Even if a new writer manages to find a publisher willing to take a chance on them, they are expected to put in a great deal of effort into the marketing of the book themselves and for less return on the sale of it than they would get if they published the work themselves. If you are going to have to market the book anyway, why bother giving a publisher the lion’s share of the profits. It’s more work, I would say, than is warranted for the return.
In light of these facts, self-publishing makes more sense than ever before. Whether the stigma exists today or not, the process of self publishing through an entity like Amazon is relatively easy to learn and many writers already possess the skills necessary to do it. But make no mistake, there is a lot to learn and it is very hard work if you want to provide the reader with the quality they expect when they purchase a book. It’s not for the hobbyist, but requires a serious commitment.
After catching up with editing and formatting corrections, I am ready to finalize work on the cover design this week and to do some research into the necessary metadata required for marketing the book. Hopefully, I will be able to order and survey a proof copy of the printed book and be ready to set a date for release in September, 2 to 3 weeks from today. It’s hard to keep from accelerating the process. The temptation to get ahead of myself is great, but there is something to be said for putting out the very best quality in a book that you can muster.
I’ve already started working on formatting a novel I’d already written and finished last year. I would like very much to have that one ready for release before the holidays. Taking the experience I’ve gained in publishing Shrapnel will make the process more fluid in future projects. It will not be less work in the long run, but that work will be more efficient with every book I produce.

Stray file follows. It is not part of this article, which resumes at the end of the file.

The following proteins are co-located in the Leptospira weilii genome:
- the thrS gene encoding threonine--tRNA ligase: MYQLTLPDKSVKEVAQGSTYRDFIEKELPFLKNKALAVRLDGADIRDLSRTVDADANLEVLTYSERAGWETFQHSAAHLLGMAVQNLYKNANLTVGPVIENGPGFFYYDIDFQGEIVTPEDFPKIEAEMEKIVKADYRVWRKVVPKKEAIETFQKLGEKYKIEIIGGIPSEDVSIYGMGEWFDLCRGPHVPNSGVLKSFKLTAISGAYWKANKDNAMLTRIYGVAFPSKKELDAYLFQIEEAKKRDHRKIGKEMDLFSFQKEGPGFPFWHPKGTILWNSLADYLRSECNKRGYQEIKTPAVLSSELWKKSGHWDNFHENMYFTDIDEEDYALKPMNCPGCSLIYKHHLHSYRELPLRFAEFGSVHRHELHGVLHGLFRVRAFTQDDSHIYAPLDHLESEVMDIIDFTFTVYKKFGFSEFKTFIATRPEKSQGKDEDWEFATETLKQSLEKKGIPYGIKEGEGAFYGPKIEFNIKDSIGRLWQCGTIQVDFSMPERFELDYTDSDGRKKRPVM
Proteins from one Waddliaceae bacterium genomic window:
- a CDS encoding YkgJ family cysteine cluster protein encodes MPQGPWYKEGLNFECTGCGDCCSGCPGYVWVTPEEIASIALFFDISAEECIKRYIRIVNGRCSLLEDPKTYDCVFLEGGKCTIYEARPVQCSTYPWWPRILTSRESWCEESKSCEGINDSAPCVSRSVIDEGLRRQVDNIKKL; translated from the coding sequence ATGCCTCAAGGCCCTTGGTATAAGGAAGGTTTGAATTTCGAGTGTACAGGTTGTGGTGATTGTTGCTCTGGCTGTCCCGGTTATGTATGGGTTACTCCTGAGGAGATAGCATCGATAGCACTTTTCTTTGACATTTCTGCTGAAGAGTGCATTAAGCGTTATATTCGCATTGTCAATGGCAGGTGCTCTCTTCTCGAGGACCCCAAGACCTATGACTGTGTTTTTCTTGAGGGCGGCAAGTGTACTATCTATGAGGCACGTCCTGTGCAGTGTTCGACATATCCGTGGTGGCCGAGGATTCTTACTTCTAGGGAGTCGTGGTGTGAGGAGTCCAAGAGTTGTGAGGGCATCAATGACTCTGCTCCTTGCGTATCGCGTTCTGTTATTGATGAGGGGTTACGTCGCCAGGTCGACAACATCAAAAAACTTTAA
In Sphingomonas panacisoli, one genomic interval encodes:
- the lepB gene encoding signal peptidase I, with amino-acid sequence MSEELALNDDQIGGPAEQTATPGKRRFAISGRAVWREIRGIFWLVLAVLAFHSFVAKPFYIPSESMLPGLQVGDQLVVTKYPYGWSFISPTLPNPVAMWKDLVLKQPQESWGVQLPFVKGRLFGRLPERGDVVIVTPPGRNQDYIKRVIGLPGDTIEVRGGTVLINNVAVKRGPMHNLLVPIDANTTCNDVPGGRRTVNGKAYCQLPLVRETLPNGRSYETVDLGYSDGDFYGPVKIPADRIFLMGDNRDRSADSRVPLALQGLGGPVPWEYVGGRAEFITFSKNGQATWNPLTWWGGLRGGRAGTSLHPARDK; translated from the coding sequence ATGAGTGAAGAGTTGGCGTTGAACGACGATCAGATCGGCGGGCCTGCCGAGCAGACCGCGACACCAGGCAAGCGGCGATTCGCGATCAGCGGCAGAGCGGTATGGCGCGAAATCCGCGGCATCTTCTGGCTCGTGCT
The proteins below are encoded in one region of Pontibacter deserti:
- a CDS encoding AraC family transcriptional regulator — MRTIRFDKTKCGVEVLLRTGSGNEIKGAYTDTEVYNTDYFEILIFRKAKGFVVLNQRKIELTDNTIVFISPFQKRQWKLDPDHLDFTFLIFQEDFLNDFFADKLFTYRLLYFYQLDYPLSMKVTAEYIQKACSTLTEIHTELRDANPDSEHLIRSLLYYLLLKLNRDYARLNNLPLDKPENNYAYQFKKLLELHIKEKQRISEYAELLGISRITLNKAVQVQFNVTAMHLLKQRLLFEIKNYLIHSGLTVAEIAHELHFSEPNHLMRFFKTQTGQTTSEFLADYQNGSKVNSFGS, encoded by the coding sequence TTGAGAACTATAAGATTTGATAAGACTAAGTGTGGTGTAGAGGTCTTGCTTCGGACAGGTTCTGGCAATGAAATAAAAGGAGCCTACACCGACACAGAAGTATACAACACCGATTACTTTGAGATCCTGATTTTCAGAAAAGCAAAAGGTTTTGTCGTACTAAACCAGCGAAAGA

There will be many, I can promise you that.
Watch this space.
Presently working on an anthology of published and unpublished short fiction, a personal selection of my best work, going back as far as 1973… including a new short story that has never before seen the light of day.
My wife, MaryAnne Kolton and I have both been widely published in literary magazines, in the USA and abroad. I know the market, follow the vicissitudes of the industry, so of course I know that short story anthologies these days are just about as hot as a minor iceberg… and as welcome in the slush piles of book publishers as Covid-19. Agents? Forget about it.
Accordingly, I’ve done some research on the available alternatives and will likely self-publish one anthology of my work and one of hers as well sometime this year. KDP Amazon seems, for us anyway, the best venue, since there is no real investment involved, no cost to us other than our time, though a lot of time is required. I have plenty of that and I want to get a collection out there for the least reason that everyone who knows my work is hounding me to do something.
This seemed like the answer to that small demand… plus, I am fascinated by the possibilities here. Were I a young man, I would probably start a publishing company:
1: Because I’m crazy.
2: Because writing is my passion.
3: The industry is fundamentally changing, quite ready for a tectonic shift… and now is the time to leap into it, when everybody is moaning about the demise thereof and one can define the way forward, for better or worse.
4: The available technology is incredible and anyone who possesses the least technical capability can literally launch an empire with little or no capital or resources other than a decent desktop and a willingness to learn new ways of doing things. Add some creativity and an artistic predilection and you too can be a media magnate.
Or something like that.